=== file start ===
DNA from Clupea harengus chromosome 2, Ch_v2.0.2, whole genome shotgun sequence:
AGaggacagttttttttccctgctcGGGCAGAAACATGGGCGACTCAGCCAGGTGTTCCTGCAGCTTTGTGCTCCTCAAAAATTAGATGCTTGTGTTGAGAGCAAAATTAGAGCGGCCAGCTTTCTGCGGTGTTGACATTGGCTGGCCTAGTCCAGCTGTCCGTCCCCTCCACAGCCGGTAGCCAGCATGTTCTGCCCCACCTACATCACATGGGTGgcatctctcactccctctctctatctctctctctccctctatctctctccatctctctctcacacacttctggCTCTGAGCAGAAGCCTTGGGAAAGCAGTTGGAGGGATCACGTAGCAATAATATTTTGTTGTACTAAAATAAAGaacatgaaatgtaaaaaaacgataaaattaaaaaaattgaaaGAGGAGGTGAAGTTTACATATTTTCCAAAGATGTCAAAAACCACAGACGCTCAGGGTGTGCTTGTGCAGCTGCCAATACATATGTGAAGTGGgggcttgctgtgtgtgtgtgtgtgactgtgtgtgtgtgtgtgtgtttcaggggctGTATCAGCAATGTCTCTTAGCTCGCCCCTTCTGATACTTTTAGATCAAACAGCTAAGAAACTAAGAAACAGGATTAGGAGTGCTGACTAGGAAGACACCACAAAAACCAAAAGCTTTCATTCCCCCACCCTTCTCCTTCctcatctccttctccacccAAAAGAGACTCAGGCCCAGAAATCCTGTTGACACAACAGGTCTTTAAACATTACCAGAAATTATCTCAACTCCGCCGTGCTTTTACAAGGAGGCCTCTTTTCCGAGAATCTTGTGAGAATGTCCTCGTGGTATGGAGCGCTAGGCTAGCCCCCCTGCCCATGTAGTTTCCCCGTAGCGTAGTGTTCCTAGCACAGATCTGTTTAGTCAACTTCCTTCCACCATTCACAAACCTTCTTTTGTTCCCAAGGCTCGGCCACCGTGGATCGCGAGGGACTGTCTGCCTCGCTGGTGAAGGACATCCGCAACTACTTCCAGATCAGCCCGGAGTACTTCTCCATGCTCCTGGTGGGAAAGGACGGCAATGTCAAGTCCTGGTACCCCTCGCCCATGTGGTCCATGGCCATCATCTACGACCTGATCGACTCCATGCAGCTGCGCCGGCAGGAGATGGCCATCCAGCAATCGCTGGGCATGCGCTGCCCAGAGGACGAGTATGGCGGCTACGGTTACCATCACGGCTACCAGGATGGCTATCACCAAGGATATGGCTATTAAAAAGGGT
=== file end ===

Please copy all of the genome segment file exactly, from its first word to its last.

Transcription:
DNA from Clupea harengus chromosome 2, Ch_v2.0.2, whole genome shotgun sequence:
AGaggacagttttttttccctgctcGGGCAGAAACATGGGCGACTCAGCCAGGTGTTCCTGCAGCTTTGTGCTCCTCAAAAATTAGATGCTTGTGTTGAGAGCAAAATTAGAGCGGCCAGCTTTCTGCGGTGTTGACATTGGCTGGCCTAGTCCAGCTGTCCGTCCCCTCCACAGCCGGTAGCCAGCATGTTCTGCCCCACCTACATCACATGGGTGgcatctctcactccctctctctatctctctctctccctctatctctctccatctctctctcacacacttctggCTCTGAGCAGAAGCCTTGGGAAAGCAGTTGGAGGGATCACGTAGCAATAATATTTTGTTGTACTAAAATAAAGaacatgaaatgtaaaaaaacgataaaattaaaaaaattgaaaGAGGAGGTGAAGTTTACATATTTTCCAAAGATGTCAAAAACCACAGACGCTCAGGGTGTGCTTGTGCAGCTGCCAATACATATGTGAAGTGGgggcttgctgtgtgtgtgtgtgtgactgtgtgtgtgtgtgtgtgtttcaggggctGTATCAGCAATGTCTCTTAGCTCGCCCCTTCTGATACTTTTAGATCAAACAGCTAAGAAACTAAGAAACAGGATTAGGAGTGCTGACTAGGAAGACACCACAAAAACCAAAAGCTTTCATTCCCCCACCCTTCTCCTTCctcatctccttctccacccAAAAGAGACTCAGGCCCAGAAATCCTGTTGACACAACAGGTCTTTAAACATTACCAGAAATTATCTCAACTCCGCCGTGCTTTTACAAGGAGGCCTCTTTTCCGAGAATCTTGTGAGAATGTCCTCGTGGTATGGAGCGCTAGGCTAGCCCCCCTGCCCATGTAGTTTCCCCGTAGCGTAGTGTTCCTAGCACAGATCTGTTTAGTCAACTTCCTTCCACCATTCACAAACCTTCTTTTGTTCCCAAGGCTCGGCCACCGTGGATCGCGAGGGACTGTCTGCCTCGCTGGTGAAGGACATCCGCAACTACTTCCAGATCAGCCCGGAGTACTTCTCCATGCTCCTGGTGGGAAAGGACGGCAATGTCAAGTCCTGGTACCCCTCGCCCATGTGGTCCATGGCCATCATCTACGACCTGATCGACTCCATGCAGCTGCGCCGGCAGGAGATGGCCATCCAGCAATCGCTGGGCATGCGCTGCCCAGAGGACGAGTATGGCGGCTACGGTTACCATCACGGCTACCAGGATGGCTATCACCAAGGATATGGCTATTAAAAAGGGT